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Sugar beet info

Sugar beet info | Newsletter title | Scoop.it

The root of the beet contains 75% water, about 20% sugar and 5% pulp [6] (the exact sugar contents can vary between 12 and 21% of sugar, depending on the cultivar and growing conditions). Sugar is the primary value of sugar beet as a cash crop. The pulp, insoluble in water and mainly composed of cellulose, hemicellulose, lignin, and pectin, is used in animal feed. The byproducts of the sugar beet crop, such as pulp and molasses, add another 10% to the value of the harvest.[5]

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It has lots water.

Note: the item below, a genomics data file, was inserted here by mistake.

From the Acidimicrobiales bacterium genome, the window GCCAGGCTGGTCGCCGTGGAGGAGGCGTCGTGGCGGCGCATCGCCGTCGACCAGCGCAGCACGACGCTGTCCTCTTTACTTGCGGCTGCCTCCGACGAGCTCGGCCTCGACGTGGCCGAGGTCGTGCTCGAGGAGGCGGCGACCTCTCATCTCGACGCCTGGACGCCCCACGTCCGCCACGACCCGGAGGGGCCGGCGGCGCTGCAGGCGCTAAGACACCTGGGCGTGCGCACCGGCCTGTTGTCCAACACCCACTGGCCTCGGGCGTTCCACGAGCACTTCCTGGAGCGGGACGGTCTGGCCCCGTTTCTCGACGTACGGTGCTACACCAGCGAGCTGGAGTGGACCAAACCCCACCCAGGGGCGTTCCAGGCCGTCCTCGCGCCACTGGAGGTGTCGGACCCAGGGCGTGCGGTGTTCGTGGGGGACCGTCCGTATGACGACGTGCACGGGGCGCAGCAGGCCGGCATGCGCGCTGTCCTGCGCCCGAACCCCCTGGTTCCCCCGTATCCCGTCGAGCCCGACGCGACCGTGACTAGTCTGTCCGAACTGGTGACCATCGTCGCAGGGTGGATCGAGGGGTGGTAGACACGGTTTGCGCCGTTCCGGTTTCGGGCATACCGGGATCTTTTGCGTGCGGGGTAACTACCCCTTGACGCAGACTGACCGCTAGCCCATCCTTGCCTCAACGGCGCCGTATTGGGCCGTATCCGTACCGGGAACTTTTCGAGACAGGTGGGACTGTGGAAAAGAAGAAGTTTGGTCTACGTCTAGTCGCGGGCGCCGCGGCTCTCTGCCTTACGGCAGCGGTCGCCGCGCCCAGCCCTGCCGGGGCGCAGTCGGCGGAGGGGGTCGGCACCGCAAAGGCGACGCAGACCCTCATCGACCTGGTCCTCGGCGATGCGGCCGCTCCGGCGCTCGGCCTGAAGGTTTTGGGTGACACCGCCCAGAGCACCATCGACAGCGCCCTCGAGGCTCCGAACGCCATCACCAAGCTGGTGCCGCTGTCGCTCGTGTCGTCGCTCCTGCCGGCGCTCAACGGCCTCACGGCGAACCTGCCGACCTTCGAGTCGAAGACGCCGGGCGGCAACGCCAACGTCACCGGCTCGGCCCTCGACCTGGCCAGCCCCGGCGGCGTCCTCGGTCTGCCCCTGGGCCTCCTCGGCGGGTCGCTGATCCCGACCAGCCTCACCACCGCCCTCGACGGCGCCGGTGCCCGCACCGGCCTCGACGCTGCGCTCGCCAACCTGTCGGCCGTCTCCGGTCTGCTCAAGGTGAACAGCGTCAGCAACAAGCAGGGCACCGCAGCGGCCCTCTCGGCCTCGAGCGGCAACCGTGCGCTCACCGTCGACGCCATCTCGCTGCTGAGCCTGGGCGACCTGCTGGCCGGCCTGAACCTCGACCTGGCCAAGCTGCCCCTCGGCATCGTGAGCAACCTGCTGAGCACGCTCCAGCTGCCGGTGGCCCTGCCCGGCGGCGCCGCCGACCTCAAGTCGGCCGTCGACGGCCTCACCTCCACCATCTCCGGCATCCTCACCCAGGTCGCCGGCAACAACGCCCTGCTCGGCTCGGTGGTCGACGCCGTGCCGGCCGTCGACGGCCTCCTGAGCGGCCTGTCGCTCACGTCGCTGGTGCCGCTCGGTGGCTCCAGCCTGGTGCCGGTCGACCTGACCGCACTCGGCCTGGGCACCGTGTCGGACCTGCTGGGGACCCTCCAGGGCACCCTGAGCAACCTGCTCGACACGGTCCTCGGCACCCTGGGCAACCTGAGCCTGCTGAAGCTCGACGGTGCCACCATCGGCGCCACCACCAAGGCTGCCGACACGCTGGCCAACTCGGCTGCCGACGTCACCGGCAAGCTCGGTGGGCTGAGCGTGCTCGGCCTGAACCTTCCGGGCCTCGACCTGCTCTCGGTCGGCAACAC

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Wikipedia sugar beets

Wikipedia sugar beets | Newsletter title | Scoop.it

The methodical use of sugar beets for the extraction of sugar dates to 1747, when Andreas Sigismund Marggraf, professor of physics in the Academy of Science of Berlin, discovered the existence of a sugar in beets similar in its properties to that obtained from sugarcane.[9] The discovery was little used at first, however, and the manufacture of sugar from beets did not attain commercial importance for over half a century. Marggraf's student and successor Franz Karl Achard began selectively breeding sugar beet from the 'White Silesian' fodder beet in 1784. By the beginning of the 19th century, his beet was approximately 5–6% sucrose by (dry) weight, compared to around 20% in modern varieties. Under the patronage of Frederick William III of Prussia, he opened the world's first beet sugar factoryin 1801, at Cunern in Silesia.

 

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Bull puckey

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